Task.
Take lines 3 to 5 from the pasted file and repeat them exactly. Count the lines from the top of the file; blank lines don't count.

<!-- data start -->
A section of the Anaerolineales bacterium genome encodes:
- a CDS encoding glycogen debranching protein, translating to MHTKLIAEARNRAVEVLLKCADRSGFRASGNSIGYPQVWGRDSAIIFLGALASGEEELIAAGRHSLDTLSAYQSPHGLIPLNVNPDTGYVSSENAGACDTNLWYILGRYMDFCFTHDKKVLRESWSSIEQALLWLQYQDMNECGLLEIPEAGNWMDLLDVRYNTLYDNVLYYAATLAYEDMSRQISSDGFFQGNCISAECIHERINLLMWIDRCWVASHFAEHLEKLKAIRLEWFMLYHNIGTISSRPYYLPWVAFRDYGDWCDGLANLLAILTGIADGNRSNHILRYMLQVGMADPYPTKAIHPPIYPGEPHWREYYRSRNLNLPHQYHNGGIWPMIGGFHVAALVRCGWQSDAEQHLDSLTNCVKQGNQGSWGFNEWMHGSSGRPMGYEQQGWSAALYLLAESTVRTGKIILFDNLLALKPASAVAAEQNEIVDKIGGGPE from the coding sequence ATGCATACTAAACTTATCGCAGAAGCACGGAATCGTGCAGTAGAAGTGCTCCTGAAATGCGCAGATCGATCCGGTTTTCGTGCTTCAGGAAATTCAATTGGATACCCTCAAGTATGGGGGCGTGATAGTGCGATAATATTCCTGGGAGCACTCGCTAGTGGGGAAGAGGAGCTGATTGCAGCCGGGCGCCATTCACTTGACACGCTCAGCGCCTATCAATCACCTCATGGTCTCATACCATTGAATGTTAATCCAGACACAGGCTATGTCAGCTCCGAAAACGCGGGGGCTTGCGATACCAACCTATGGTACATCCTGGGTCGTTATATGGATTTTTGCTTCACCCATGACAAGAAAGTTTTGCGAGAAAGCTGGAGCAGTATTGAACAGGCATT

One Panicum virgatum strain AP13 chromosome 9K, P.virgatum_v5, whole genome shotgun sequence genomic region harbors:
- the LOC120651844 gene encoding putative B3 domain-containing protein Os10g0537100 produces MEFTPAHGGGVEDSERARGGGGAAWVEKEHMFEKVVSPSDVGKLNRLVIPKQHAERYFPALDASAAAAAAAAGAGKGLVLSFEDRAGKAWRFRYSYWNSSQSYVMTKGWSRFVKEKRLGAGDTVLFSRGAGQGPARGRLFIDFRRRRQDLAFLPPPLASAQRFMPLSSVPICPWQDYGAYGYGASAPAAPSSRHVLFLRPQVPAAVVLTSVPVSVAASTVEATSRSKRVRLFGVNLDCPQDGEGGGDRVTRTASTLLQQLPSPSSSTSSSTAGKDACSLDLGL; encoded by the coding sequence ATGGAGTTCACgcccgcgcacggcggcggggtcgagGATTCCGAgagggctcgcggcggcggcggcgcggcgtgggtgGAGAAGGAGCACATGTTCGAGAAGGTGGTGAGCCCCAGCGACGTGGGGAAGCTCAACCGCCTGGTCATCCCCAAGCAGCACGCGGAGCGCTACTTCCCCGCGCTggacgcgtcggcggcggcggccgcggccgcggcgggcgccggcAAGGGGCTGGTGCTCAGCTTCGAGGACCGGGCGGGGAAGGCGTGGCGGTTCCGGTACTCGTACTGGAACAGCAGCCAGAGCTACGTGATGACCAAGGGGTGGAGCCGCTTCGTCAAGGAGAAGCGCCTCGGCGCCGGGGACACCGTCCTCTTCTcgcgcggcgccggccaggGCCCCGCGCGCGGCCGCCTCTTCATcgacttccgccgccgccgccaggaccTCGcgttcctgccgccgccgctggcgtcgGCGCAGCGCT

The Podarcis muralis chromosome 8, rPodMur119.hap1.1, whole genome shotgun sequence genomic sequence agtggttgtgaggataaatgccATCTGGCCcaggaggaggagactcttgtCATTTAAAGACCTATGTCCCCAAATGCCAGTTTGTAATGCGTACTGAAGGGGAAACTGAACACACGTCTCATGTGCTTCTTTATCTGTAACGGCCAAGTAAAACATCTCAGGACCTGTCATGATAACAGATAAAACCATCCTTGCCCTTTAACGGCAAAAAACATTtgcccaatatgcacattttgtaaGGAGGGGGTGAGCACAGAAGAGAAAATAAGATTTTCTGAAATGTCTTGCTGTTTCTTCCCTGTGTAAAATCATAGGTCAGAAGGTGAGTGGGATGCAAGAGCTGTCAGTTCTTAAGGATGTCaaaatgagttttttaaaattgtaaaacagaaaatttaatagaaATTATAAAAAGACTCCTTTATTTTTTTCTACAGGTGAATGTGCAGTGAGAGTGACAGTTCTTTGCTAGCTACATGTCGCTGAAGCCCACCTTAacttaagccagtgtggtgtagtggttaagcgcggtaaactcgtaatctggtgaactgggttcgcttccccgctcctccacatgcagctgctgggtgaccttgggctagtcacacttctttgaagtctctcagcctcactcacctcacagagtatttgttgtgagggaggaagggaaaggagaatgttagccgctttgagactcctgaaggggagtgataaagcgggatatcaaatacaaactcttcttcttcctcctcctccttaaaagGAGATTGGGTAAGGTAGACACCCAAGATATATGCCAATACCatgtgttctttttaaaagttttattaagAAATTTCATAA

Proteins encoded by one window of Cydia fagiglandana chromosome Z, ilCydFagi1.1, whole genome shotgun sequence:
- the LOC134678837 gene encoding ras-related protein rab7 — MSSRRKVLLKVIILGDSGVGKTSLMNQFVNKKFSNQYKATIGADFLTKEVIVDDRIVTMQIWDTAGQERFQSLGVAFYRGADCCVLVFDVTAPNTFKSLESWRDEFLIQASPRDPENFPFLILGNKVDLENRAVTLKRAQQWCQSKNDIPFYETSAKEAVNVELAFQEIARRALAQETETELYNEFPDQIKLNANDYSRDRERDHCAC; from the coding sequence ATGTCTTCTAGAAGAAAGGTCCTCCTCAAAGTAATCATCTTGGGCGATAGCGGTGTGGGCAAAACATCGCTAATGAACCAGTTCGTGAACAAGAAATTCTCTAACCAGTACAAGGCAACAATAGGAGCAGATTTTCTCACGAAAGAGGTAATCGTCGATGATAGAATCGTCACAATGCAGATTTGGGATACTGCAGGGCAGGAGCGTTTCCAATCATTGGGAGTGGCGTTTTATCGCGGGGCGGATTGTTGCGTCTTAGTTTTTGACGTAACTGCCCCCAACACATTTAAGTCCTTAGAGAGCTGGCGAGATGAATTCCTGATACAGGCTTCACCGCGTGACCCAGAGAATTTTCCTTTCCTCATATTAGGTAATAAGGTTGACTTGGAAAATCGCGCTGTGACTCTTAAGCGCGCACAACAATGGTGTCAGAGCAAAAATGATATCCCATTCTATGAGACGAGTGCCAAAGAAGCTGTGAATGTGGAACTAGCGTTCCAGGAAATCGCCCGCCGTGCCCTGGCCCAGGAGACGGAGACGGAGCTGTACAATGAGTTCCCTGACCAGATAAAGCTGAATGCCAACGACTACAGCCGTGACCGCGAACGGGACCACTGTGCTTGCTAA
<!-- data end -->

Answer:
One Panicum virgatum strain AP13 chromosome 9K, P.virgatum_v5, whole genome shotgun sequence genomic region harbors:
- the LOC120651844 gene encoding putative B3 domain-containing protein Os10g0537100 produces MEFTPAHGGGVEDSERARGGGGAAWVEKEHMFEKVVSPSDVGKLNRLVIPKQHAERYFPALDASAAAAAAAAGAGKGLVLSFEDRAGKAWRFRYSYWNSSQSYVMTKGWSRFVKEKRLGAGDTVLFSRGAGQGPARGRLFIDFRRRRQDLAFLPPPLASAQRFMPLSSVPICPWQDYGAYGYGASAPAAPSSRHVLFLRPQVPAAVVLTSVPVSVAASTVEATSRSKRVRLFGVNLDCPQDGEGGGDRVTRTASTLLQQLPSPSSSTSSSTAGKDACSLDLGL; encoded by the coding sequence ATGGAGTTCACgcccgcgcacggcggcggggtcgagGATTCCGAgagggctcgcggcggcggcggcgcggcgtgggtgGAGAAGGAGCACATGTTCGAGAAGGTGGTGAGCCCCAGCGACGTGGGGAAGCTCAACCGCCTGGTCATCCCCAAGCAGCACGCGGAGCGCTACTTCCCCGCGCTggacgcgtcggcggcggcggccgcggccgcggcgggcgccggcAAGGGGCTGGTGCTCAGCTTCGAGGACCGGGCGGGGAAGGCGTGGCGGTTCCGGTACTCGTACTGGAACAGCAGCCAGAGCTACGTGATGACCAAGGGGTGGAGCCGCTTCGTCAAGGAGAAGCGCCTCGGCGCCGGGGACACCGTCCTCTTCTcgcgcggcgccggccaggGCCCCGCGCGCGGCCGCCTCTTCATcgacttccgccgccgccgccaggaccTCGcgttcctgccgccgccgctggcgtcgGCGCAGCGCT

The Podarcis muralis chromosome 8, rPodMur119.hap1.1, whole genome shotgun sequence genomic sequence agtggttgtgaggataaatgccATCTGGCCcaggaggaggagactcttgtCATTTAAAGACCTATGTCCCCAAATGCCAGTTTGTAATGCGTACTGAAGGGGAAACTGAACACACGTCTCATGTGCTTCTTTATCTGTAACGGCCAAGTAAAACATCTCAGGACCTGTCATGATAACAGATAAAACCATCCTTGCCCTTTAACGGCAAAAAACATTtgcccaatatgcacattttgtaaGGAGGGGGTGAGCACAGAAGAGAAAATAAGATTTTCTGAAATGTCTTGCTGTTTCTTCCCTGTGTAAAATCATAGGTCAGAAGGTGAGTGGGATGCAAGAGCTGTCAGTTCTTAAGGATGTCaaaatgagttttttaaaattgtaaaacagaaaatttaatagaaATTATAAAAAGACTCCTTTATTTTTTTCTACAGGTGAATGTGCAGTGAGAGTGACAGTTCTTTGCTAGCTACATGTCGCTGAAGCCCACCTTAacttaagccagtgtggtgtagtggttaagcgcggtaaactcgtaatctggtgaactgggttcgcttccccgctcctccacatgcagctgctgggtgaccttgggctagtcacacttctttgaagtctctcagcctcactcacctcacagagtatttgttgtgagggaggaagggaaaggagaatgttagccgctttgagactcctgaaggggagtgataaagcgggatatcaaatacaaactcttcttcttcctcctcctccttaaaagGAGATTGGGTAAGGTAGACACCCAAGATATATGCCAATACCatgtgttctttttaaaagttttattaagAAATTTCATAA